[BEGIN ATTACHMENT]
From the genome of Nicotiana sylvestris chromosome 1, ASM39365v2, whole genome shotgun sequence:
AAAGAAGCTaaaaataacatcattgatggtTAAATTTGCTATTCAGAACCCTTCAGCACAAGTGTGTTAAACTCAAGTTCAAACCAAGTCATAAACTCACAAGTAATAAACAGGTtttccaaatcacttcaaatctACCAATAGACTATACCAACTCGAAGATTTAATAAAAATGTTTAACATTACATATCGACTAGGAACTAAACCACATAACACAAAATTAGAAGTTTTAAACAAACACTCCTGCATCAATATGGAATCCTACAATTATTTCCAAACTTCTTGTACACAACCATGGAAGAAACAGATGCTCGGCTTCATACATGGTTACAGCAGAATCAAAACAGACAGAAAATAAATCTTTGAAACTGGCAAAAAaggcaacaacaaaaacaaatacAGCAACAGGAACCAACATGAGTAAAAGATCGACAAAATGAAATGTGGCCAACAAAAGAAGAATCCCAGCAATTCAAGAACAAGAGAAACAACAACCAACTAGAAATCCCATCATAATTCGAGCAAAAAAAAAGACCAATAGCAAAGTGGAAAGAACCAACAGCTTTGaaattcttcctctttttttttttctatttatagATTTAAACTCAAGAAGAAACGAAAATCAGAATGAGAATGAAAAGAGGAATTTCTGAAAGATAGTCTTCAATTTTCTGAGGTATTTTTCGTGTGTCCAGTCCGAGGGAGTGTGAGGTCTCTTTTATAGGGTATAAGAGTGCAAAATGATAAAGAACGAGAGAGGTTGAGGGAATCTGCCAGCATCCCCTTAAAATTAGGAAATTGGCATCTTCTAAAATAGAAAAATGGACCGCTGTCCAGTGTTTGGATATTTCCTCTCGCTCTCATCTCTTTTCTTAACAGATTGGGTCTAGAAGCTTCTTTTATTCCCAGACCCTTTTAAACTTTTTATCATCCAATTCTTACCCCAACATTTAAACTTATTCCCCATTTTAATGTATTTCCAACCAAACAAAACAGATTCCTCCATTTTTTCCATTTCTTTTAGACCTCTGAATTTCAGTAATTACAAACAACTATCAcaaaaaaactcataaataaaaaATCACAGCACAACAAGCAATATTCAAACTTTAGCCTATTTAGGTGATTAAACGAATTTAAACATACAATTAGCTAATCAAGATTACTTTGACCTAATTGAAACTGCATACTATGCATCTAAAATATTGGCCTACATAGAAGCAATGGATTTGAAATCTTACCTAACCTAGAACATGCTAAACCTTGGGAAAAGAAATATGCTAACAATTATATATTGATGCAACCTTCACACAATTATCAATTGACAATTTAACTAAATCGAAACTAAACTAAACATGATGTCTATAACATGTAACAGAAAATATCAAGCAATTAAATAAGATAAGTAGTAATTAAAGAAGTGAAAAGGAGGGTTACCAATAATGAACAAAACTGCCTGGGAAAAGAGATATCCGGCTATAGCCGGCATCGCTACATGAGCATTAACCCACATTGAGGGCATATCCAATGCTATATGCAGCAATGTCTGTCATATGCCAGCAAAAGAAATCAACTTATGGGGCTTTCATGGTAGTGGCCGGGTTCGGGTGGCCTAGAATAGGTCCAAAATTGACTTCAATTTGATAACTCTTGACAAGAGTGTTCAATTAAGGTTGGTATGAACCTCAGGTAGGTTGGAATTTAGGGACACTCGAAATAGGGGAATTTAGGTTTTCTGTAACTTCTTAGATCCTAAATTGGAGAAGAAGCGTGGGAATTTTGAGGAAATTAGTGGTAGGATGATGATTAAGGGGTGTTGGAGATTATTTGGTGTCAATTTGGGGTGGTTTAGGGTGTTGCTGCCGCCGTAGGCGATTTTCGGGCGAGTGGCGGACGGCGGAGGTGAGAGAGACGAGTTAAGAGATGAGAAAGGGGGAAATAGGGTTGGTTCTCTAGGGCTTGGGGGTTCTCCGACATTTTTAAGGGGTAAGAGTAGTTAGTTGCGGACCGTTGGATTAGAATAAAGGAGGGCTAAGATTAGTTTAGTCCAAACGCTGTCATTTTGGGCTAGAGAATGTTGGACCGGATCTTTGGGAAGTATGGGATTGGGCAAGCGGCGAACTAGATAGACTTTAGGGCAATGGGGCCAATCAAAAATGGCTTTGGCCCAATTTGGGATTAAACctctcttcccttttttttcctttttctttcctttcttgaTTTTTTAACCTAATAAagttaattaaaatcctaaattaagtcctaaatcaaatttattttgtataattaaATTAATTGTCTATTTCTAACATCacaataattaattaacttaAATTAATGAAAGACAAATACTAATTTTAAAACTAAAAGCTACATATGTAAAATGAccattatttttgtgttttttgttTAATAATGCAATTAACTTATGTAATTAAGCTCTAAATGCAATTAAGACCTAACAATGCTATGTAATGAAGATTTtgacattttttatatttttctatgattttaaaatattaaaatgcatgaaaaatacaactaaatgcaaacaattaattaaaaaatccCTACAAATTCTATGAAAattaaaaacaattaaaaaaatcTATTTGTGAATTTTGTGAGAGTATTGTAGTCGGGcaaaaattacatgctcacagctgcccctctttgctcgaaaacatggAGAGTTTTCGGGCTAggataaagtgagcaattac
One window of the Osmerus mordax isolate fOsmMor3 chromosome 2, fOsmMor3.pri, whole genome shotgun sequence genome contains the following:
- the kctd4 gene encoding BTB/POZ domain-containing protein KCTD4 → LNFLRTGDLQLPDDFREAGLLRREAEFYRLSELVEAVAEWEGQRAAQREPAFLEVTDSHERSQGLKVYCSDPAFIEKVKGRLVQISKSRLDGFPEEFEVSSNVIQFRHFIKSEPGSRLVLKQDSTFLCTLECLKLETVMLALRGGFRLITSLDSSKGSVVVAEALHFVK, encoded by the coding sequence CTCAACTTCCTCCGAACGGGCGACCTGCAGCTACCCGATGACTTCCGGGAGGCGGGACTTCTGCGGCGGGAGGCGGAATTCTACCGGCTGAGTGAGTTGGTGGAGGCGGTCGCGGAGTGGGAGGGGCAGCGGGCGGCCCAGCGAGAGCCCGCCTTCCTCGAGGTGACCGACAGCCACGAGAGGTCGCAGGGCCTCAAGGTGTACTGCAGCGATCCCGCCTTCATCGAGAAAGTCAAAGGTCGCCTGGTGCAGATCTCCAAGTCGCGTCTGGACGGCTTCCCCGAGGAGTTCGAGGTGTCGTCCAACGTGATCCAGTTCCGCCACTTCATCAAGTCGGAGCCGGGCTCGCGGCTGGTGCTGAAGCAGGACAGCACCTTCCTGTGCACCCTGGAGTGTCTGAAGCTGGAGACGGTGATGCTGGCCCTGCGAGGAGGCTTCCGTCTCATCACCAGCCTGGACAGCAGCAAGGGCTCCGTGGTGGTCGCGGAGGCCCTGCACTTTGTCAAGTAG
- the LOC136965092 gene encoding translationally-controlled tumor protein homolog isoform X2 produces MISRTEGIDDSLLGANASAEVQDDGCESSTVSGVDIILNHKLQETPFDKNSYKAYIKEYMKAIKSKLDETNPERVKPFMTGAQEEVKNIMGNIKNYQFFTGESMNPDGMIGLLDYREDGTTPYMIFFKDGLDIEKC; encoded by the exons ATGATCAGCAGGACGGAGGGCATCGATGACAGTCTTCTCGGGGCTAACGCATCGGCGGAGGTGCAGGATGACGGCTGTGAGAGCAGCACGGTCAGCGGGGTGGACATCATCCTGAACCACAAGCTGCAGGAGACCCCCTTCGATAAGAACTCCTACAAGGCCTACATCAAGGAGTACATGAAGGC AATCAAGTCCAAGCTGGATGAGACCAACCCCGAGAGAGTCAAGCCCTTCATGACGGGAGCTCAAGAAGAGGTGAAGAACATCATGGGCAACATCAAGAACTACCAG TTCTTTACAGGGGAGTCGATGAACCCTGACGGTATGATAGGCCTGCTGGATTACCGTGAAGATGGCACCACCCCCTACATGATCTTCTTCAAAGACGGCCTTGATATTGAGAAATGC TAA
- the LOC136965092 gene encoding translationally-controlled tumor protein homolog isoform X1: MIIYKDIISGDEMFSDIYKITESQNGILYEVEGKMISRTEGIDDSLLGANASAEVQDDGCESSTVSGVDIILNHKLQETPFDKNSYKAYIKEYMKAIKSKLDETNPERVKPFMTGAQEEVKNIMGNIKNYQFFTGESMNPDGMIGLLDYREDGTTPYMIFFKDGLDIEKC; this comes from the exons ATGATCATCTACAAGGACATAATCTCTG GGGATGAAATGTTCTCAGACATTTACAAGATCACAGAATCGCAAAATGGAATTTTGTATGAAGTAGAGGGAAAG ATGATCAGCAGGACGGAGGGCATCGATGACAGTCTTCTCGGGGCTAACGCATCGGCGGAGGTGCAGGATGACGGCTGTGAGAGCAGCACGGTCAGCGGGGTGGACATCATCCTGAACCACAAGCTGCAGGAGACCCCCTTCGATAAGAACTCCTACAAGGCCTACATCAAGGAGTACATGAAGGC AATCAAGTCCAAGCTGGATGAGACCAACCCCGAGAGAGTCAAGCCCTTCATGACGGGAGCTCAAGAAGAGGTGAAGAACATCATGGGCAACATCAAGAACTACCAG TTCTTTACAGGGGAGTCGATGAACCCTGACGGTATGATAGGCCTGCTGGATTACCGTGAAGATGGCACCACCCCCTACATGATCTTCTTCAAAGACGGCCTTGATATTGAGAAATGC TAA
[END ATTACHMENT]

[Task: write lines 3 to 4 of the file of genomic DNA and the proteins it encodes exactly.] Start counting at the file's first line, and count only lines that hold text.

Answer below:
One window of the Osmerus mordax isolate fOsmMor3 chromosome 2, fOsmMor3.pri, whole genome shotgun sequence genome contains the following:
- the kctd4 gene encoding BTB/POZ domain-containing protein KCTD4 → LNFLRTGDLQLPDDFREAGLLRREAEFYRLSELVEAVAEWEGQRAAQREPAFLEVTDSHERSQGLKVYCSDPAFIEKVKGRLVQISKSRLDGFPEEFEVSSNVIQFRHFIKSEPGSRLVLKQDSTFLCTLECLKLETVMLALRGGFRLITSLDSSKGSVVVAEALHFVK, encoded by the coding sequence CTCAACTTCCTCCGAACGGGCGACCTGCAGCTACCCGATGACTTCCGGGAGGCGGGACTTCTGCGGCGGGAGGCGGAATTCTACCGGCTGAGTGAGTTGGTGGAGGCGGTCGCGGAGTGGGAGGGGCAGCGGGCGGCCCAGCGAGAGCCCGCCTTCCTCGAGGTGACCGACAGCCACGAGAGGTCGCAGGGCCTCAAGGTGTACTGCAGCGATCCCGCCTTCATCGAGAAAGTCAAAGGTCGCCTGGTGCAGATCTCCAAGTCGCGTCTGGACGGCTTCCCCGAGGAGTTCGAGGTGTCGTCCAACGTGATCCAGTTCCGCCACTTCATCAAGTCGGAGCCGGGCTCGCGGCTGGTGCTGAAGCAGGACAGCACCTTCCTGTGCACCCTGGAGTGTCTGAAGCTGGAGACGGTGATGCTGGCCCTGCGAGGAGGCTTCCGTCTCATCACCAGCCTGGACAGCAGCAAGGGCTCCGTGGTGGTCGCGGAGGCCCTGCACTTTGTCAAGTAG